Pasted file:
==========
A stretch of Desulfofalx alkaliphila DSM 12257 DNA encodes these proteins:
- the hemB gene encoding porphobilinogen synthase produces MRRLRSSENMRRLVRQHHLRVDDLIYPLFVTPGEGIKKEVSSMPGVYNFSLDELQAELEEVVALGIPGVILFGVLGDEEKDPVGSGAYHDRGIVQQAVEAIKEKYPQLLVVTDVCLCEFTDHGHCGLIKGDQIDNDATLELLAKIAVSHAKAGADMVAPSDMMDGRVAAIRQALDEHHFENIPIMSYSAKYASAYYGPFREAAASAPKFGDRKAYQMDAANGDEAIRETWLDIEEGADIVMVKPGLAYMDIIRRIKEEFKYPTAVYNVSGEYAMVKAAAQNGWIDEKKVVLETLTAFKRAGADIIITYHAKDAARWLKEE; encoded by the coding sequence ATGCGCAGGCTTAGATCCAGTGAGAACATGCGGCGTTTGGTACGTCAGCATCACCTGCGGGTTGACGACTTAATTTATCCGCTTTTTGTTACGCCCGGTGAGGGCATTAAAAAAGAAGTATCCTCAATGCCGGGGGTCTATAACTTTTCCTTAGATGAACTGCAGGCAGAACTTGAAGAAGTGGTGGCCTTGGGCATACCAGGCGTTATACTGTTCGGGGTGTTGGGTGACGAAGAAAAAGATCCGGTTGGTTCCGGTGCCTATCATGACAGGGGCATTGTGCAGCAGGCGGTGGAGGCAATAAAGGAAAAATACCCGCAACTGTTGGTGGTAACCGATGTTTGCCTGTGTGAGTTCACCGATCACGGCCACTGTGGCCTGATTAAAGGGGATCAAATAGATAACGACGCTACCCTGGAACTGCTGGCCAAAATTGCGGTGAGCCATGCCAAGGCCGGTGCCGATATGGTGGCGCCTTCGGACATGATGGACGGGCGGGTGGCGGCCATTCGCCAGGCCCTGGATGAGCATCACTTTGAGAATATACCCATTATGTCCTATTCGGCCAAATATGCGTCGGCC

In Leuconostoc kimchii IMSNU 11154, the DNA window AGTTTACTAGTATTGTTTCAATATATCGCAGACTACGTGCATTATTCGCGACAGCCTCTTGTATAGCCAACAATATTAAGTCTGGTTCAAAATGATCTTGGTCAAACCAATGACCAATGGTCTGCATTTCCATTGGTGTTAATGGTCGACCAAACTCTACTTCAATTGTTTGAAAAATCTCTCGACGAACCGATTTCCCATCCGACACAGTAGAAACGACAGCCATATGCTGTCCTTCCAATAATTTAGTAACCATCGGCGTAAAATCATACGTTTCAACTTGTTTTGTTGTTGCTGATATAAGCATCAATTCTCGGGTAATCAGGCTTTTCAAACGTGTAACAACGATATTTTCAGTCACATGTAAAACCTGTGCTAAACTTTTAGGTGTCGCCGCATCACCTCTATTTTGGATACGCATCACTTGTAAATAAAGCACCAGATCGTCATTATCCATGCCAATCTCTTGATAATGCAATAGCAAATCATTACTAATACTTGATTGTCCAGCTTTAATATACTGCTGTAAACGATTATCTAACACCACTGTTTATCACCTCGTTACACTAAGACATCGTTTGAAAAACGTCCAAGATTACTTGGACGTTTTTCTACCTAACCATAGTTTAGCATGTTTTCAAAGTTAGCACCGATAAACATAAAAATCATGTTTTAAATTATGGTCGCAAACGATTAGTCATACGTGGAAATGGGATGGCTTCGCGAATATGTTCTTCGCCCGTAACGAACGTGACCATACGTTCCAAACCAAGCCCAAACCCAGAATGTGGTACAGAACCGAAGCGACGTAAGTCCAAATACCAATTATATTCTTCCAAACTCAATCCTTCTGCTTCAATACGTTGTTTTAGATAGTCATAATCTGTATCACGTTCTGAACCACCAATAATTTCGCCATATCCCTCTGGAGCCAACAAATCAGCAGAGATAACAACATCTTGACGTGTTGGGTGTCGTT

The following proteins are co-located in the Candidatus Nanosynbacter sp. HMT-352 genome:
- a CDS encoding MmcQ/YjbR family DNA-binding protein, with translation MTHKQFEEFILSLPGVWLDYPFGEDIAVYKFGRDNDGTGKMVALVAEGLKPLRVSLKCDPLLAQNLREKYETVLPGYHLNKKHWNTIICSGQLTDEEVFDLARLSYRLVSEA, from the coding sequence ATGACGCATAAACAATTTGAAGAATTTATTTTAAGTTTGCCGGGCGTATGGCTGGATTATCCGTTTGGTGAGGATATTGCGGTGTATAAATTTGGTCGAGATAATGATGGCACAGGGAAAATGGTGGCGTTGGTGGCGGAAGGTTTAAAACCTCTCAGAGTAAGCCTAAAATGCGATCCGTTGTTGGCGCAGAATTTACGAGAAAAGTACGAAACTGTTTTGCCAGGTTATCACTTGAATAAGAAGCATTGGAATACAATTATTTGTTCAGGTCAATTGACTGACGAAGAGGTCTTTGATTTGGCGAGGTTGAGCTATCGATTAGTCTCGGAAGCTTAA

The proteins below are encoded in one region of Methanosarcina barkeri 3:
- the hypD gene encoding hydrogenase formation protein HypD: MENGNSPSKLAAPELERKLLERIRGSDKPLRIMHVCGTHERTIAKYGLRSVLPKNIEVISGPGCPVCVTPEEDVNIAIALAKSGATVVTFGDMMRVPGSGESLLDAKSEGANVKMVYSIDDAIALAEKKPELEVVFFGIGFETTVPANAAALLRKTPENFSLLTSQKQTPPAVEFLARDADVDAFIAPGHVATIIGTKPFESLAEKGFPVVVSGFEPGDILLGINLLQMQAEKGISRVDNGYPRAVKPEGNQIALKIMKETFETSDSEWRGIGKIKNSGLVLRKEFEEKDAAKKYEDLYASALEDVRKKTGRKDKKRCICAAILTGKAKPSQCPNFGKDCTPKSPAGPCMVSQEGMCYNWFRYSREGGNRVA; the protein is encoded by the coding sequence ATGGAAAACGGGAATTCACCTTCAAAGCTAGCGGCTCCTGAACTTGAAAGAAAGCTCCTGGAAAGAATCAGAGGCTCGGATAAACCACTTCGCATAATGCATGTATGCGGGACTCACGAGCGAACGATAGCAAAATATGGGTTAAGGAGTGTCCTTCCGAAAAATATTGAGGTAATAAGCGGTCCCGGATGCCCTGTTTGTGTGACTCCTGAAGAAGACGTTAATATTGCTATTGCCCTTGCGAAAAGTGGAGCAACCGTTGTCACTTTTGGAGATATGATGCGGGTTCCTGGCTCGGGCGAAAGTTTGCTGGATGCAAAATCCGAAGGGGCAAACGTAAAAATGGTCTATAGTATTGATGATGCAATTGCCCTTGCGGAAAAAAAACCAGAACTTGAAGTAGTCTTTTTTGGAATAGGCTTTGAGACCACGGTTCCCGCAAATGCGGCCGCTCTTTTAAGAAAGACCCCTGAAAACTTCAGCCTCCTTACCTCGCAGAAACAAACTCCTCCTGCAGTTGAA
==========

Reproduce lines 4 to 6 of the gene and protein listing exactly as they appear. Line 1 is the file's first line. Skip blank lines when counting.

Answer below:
The following proteins are co-located in the Candidatus Nanosynbacter sp. HMT-352 genome:
- a CDS encoding MmcQ/YjbR family DNA-binding protein, with translation MTHKQFEEFILSLPGVWLDYPFGEDIAVYKFGRDNDGTGKMVALVAEGLKPLRVSLKCDPLLAQNLREKYETVLPGYHLNKKHWNTIICSGQLTDEEVFDLARLSYRLVSEA, from the coding sequence ATGACGCATAAACAATTTGAAGAATTTATTTTAAGTTTGCCGGGCGTATGGCTGGATTATCCGTTTGGTGAGGATATTGCGGTGTATAAATTTGGTCGAGATAATGATGGCACAGGGAAAATGGTGGCGTTGGTGGCGGAAGGTTTAAAACCTCTCAGAGTAAGCCTAAAATGCGATCCGTTGTTGGCGCAGAATTTACGAGAAAAGTACGAAACTGTTTTGCCAGGTTATCACTTGAATAAGAAGCATTGGAATACAATTATTTGTTCAGGTCAATTGACTGACGAAGAGGTCTTTGATTTGGCGAGGTTGAGCTATCGATTAGTCTCGGAAGCTTAA

The proteins below are encoded in one region of Methanosarcina barkeri 3: